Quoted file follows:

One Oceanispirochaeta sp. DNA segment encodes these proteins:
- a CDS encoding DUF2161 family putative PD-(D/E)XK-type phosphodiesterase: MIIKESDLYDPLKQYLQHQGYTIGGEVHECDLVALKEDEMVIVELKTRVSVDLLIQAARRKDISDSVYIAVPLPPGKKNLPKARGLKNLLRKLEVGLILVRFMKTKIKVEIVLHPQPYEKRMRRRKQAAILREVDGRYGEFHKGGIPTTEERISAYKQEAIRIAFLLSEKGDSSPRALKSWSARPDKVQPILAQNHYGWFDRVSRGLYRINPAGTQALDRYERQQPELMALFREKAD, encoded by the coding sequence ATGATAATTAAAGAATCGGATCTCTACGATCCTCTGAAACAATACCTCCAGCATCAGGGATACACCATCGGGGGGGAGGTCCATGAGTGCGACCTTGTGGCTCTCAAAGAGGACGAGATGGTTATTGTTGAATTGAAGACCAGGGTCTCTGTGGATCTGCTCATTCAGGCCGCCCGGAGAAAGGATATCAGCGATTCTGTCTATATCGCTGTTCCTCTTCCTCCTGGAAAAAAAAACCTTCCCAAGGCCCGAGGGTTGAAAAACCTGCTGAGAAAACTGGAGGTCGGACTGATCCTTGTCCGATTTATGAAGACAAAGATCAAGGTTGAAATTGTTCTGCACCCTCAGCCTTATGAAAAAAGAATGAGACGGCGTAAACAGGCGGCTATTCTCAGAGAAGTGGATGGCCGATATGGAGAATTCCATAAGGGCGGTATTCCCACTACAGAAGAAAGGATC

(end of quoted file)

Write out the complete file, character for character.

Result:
One Oceanispirochaeta sp. DNA segment encodes these proteins:
- a CDS encoding DUF2161 family putative PD-(D/E)XK-type phosphodiesterase: MIIKESDLYDPLKQYLQHQGYTIGGEVHECDLVALKEDEMVIVELKTRVSVDLLIQAARRKDISDSVYIAVPLPPGKKNLPKARGLKNLLRKLEVGLILVRFMKTKIKVEIVLHPQPYEKRMRRRKQAAILREVDGRYGEFHKGGIPTTEERISAYKQEAIRIAFLLSEKGDSSPRALKSWSARPDKVQPILAQNHYGWFDRVSRGLYRINPAGTQALDRYERQQPELMALFREKAD, encoded by the coding sequence ATGATAATTAAAGAATCGGATCTCTACGATCCTCTGAAACAATACCTCCAGCATCAGGGATACACCATCGGGGGGGAGGTCCATGAGTGCGACCTTGTGGCTCTCAAAGAGGACGAGATGGTTATTGTTGAATTGAAGACCAGGGTCTCTGTGGATCTGCTCATTCAGGCCGCCCGGAGAAAGGATATCAGCGATTCTGTCTATATCGCTGTTCCTCTTCCTCCTGGAAAAAAAAACCTTCCCAAGGCCCGAGGGTTGAAAAACCTGCTGAGAAAACTGGAGGTCGGACTGATCCTTGTCCGATTTATGAAGACAAAGATCAAGGTTGAAATTGTTCTGCACCCTCAGCCTTATGAAAAAAGAATGAGACGGCGTAAACAGGCGGCTATTCTCAGAGAAGTGGATGGCCGATATGGAGAATTCCATAAGGGCGGTATTCCCACTACAGAAGAAAGGATC